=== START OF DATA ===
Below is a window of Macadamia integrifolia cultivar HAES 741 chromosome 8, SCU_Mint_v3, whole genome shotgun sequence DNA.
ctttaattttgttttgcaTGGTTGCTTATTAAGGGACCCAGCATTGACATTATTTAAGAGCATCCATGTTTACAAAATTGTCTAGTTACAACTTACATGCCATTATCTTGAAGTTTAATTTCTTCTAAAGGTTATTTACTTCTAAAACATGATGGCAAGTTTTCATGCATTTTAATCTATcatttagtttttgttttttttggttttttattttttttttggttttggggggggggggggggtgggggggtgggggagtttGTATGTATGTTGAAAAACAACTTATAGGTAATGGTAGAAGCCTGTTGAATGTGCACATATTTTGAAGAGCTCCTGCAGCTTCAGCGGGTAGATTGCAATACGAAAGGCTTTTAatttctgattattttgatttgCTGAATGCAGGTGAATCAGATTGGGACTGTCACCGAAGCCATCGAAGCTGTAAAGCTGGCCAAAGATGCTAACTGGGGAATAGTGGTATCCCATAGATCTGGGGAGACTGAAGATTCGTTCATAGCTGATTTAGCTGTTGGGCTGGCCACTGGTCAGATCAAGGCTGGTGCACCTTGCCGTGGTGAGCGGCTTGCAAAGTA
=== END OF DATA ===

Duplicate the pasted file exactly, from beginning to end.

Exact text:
Below is a window of Macadamia integrifolia cultivar HAES 741 chromosome 8, SCU_Mint_v3, whole genome shotgun sequence DNA.
ctttaattttgttttgcaTGGTTGCTTATTAAGGGACCCAGCATTGACATTATTTAAGAGCATCCATGTTTACAAAATTGTCTAGTTACAACTTACATGCCATTATCTTGAAGTTTAATTTCTTCTAAAGGTTATTTACTTCTAAAACATGATGGCAAGTTTTCATGCATTTTAATCTATcatttagtttttgttttttttggttttttattttttttttggttttggggggggggggggggtgggggggtgggggagtttGTATGTATGTTGAAAAACAACTTATAGGTAATGGTAGAAGCCTGTTGAATGTGCACATATTTTGAAGAGCTCCTGCAGCTTCAGCGGGTAGATTGCAATACGAAAGGCTTTTAatttctgattattttgatttgCTGAATGCAGGTGAATCAGATTGGGACTGTCACCGAAGCCATCGAAGCTGTAAAGCTGGCCAAAGATGCTAACTGGGGAATAGTGGTATCCCATAGATCTGGGGAGACTGAAGATTCGTTCATAGCTGATTTAGCTGTTGGGCTGGCCACTGGTCAGATCAAGGCTGGTGCACCTTGCCGTGGTGAGCGGCTTGCAAAGTA